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Bunny Slope 1.0

E wanted to go right back out onto the blue runs with me. There was absolutely no way I was going. You know that phrase “Know Thyself”? Well I know myself and in that way lay certain doom. So I did what any mom would do.  I told him his dad would take him.

Yes, I completely sold Mark out. I threw him under the snow-bus, so to speak. But I give that man tons of credit because he did it. He didn’t hem or haw or hedge at all. He asked for 15 more minutes to go down the steeper bunny slope – Bunny Slope 2.0 – and then he’d take E out.

Mark practiced his snow plow and balance with extreme concentration.  E was bored with Bunny Slope 2.0 so he decided to add the challenge by skiing backwards. Which he did perfectly.  (Grrr… )

Mark came down to watch H really quick before he and E left for steeper mountains so I could down Bunny Slope 2.0 again.

This trip did not go well.

First you have to go up the slope. You grab a metal cable attached to a massive pulley system to winch yourself up to the top. It has quite a jerk to it and I almost flew out of my skis.  Then when you reach the top you quickly turn your skis to point across the mountain so you don’t accidentally ski backwards all the way down.

Then, when you are ready, you point your skis down the hill and let gravity take over.

See, the problem with skiing is that it relies on gravity and inertia. Gravity and I have never really gotten along that well. Gravity loves me too much and tends to be all clingy and I would like a little more freedom in our relationship.  Inertia and I are like frenemies. We are all hunky dory for awhile and then inertia just totally takes over the conversation and the only thing to stop us a major road block and crash.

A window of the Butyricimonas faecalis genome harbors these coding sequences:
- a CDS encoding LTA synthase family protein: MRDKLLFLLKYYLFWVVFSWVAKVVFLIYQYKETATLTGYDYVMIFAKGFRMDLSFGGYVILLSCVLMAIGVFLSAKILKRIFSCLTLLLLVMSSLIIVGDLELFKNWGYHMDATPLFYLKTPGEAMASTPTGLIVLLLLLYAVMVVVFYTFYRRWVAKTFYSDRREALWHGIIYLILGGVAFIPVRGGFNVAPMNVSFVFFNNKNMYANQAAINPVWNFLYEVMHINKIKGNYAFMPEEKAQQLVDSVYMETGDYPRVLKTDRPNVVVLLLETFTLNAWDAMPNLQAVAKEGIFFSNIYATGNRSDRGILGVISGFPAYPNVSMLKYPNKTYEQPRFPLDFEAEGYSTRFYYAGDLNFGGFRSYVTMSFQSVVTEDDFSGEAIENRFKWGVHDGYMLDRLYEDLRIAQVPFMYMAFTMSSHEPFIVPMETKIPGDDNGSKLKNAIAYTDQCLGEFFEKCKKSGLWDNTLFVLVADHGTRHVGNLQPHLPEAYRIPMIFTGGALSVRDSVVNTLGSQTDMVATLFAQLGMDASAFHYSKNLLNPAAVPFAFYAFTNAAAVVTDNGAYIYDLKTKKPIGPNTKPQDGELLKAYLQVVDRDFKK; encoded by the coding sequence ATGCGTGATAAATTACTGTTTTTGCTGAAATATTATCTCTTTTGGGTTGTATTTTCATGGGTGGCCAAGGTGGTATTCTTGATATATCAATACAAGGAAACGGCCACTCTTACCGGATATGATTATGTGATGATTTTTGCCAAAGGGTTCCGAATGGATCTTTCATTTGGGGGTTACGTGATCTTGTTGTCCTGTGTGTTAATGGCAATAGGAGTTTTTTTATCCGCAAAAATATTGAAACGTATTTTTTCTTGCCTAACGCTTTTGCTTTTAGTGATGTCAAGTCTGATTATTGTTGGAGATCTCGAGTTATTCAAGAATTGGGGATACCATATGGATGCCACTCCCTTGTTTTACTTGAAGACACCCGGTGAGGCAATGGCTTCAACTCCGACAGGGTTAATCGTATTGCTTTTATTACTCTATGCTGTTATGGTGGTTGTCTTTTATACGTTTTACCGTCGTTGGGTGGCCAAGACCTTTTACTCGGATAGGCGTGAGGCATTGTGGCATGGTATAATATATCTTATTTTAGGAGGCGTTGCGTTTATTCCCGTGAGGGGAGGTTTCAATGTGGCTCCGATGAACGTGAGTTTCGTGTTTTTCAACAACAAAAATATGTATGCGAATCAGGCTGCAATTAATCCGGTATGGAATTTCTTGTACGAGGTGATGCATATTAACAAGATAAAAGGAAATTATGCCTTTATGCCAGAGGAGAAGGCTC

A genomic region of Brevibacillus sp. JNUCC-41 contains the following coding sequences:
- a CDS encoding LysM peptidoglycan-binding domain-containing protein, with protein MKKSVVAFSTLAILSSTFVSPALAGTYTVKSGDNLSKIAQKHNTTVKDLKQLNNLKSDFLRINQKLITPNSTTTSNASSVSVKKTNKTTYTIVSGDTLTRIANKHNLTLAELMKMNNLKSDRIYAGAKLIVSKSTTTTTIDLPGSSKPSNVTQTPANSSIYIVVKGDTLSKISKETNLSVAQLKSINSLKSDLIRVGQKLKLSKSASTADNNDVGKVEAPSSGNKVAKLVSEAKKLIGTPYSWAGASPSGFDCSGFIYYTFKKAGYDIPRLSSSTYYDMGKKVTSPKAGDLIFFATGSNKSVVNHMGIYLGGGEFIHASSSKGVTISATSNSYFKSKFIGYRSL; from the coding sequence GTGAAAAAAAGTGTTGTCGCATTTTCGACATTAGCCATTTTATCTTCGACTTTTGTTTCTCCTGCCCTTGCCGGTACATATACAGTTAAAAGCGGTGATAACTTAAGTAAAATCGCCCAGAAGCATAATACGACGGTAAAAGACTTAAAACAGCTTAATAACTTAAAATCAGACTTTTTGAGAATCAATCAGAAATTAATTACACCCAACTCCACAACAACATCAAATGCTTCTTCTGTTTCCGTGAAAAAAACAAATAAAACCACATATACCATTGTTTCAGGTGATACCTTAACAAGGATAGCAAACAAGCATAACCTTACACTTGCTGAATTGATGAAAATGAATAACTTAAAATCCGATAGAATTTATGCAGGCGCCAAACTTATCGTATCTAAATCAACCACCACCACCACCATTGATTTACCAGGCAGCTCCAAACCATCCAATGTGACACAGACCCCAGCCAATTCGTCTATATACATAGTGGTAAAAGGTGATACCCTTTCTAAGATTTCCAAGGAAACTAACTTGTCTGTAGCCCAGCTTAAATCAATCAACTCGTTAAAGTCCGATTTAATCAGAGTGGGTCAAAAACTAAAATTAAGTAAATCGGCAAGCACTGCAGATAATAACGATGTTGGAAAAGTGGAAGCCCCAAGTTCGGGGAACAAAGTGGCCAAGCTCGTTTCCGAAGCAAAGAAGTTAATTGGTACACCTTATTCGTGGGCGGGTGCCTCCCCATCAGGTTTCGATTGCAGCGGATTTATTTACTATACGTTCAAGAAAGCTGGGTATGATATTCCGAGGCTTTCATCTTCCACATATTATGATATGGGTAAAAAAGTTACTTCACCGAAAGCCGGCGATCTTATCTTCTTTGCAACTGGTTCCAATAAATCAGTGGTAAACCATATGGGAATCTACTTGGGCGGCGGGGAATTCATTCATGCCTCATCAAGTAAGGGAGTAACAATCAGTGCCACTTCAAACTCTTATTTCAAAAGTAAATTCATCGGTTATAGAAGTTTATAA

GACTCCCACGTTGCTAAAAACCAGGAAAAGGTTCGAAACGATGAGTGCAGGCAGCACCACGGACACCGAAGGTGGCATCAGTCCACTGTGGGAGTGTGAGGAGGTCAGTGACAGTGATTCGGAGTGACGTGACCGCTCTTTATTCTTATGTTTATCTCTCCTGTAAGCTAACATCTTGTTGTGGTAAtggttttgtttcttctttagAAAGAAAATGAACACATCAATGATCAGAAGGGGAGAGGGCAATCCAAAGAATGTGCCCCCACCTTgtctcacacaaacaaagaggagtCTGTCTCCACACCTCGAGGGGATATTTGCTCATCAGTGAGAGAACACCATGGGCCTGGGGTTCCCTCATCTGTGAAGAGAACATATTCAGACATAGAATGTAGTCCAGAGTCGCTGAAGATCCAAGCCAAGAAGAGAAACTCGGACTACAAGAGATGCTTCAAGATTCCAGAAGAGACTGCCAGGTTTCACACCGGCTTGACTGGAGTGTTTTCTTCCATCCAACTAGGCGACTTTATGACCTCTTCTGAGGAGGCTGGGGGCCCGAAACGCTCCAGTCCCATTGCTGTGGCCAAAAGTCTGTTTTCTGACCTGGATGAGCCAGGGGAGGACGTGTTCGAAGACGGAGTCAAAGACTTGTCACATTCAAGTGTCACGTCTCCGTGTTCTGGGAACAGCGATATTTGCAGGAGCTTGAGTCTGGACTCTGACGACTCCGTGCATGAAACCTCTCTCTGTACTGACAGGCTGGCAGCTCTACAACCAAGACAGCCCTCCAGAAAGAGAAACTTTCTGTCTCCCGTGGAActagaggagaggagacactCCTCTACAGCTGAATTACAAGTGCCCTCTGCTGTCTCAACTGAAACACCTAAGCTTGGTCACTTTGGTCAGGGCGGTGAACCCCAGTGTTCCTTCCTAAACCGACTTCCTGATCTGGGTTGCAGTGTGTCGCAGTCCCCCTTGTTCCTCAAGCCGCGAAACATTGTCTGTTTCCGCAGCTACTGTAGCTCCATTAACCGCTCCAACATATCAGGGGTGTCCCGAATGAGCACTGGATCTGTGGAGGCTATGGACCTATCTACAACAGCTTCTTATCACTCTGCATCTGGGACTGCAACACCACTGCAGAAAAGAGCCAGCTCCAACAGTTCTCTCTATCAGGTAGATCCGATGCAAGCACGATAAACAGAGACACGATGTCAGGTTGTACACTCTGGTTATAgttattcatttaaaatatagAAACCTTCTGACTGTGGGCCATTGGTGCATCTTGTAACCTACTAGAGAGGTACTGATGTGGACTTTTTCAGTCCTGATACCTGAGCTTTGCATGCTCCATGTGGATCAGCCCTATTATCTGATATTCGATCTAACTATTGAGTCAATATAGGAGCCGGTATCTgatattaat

So Gravity is helping me out and Inertia is behind me egging me on and then WHAM! I lose my balance and somehow end up with the point of one ski in my ear and the other ski tucked up underneath me, pinning my leg down.  And heaven knows where my poles are.

I laid there for a couple of minutes and then a snowboarder shushes up in front of me, looks me up and down, and says – IN ENGLISH, because I am obviously American, “You know you wouldn’t have this problem if you were snowboarding.” To which I wittily snap, “Just get my ski off so I can roll over.”

He laughs and in about 5 minutes I’m walking the rest of the way down the hill with my skis under one arm and my poles, returned by another snowboarder, clutched in my fist.

E says, “I got him to help you. I told him you were my mom and you probably couldn’t get up.”

I didn’t say anything so E added, “You can say ‘thank you’ now.”

Thanks, Sweetie.

After that Mark took off with E and I stayed with H. I did strap my skis on again and go down the Bunny Slope 1.0 a few times with him and that was a lot of fun. I let him boss me around – er… I mean instruct me – and pretty soon it was time for lunch.

The boys hoovered down their hot dogs and fries like they hadn’t seen food in a year and Mark and I recharged with hot soup. Then we boldly went right back out to the slopes. H and I tackled the Bunny Slope 1.0 again and Mark went back out with E.